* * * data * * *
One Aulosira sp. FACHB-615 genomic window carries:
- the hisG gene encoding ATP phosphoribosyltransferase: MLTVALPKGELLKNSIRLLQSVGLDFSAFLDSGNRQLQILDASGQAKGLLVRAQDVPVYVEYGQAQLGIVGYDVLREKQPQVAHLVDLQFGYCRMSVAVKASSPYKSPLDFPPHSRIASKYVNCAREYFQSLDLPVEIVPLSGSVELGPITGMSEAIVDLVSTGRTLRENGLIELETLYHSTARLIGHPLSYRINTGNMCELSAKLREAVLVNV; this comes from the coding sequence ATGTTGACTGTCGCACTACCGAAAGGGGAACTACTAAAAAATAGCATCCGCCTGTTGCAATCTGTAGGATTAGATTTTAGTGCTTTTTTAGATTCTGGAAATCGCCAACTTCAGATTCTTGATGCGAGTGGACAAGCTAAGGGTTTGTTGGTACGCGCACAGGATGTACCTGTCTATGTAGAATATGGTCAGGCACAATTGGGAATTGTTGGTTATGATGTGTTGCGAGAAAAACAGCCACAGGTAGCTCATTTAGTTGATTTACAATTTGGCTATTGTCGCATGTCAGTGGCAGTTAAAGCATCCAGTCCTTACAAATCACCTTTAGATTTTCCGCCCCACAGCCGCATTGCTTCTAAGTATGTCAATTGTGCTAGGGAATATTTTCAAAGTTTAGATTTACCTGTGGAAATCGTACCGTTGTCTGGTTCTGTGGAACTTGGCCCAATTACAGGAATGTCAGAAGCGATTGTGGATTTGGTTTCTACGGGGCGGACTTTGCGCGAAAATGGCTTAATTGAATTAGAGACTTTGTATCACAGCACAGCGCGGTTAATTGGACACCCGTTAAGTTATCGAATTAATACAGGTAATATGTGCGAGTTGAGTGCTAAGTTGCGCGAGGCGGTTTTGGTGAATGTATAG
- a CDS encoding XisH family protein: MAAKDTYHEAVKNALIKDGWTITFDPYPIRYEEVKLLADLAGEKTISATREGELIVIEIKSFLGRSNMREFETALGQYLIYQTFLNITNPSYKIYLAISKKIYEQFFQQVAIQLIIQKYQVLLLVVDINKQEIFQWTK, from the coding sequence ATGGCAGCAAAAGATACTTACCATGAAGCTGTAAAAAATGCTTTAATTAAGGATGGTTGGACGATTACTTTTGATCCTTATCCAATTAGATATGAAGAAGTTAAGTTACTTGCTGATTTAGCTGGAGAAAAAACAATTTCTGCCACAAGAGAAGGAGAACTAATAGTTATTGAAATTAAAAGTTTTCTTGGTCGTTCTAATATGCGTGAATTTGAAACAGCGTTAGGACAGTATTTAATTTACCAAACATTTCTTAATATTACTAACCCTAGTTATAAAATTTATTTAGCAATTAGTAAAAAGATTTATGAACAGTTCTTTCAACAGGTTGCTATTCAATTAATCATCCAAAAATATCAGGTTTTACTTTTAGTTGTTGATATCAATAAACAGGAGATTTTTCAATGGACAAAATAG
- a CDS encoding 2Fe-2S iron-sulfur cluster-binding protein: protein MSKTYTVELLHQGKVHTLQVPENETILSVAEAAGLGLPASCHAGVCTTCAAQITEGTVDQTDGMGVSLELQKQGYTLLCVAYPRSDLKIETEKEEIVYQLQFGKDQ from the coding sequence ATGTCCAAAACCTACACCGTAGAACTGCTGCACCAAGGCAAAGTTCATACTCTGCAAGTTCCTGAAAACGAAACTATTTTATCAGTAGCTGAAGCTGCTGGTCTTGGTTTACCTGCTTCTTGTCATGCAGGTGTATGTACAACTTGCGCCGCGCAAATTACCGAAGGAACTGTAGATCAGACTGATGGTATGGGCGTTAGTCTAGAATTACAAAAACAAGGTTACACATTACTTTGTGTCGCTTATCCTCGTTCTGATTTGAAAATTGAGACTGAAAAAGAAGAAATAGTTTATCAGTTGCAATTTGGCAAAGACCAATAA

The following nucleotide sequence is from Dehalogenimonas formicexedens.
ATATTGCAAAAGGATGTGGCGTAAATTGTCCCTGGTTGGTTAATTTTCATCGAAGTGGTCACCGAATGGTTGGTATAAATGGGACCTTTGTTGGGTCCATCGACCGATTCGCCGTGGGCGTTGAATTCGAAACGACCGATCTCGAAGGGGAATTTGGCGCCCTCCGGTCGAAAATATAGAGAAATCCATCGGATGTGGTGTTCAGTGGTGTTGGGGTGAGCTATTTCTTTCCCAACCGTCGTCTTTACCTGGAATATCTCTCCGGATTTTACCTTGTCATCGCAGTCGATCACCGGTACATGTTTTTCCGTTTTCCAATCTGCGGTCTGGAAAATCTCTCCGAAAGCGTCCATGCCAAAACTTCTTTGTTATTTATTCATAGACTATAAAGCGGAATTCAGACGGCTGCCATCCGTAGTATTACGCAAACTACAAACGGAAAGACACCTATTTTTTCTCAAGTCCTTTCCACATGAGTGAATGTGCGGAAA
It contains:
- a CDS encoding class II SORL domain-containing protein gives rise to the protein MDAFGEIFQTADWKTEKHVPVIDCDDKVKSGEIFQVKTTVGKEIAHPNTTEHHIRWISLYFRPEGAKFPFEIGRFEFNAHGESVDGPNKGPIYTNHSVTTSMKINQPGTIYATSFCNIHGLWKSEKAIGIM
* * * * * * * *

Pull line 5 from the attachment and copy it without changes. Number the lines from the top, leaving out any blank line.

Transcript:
The following nucleotide sequence is from Dehalogenimonas formicexedens.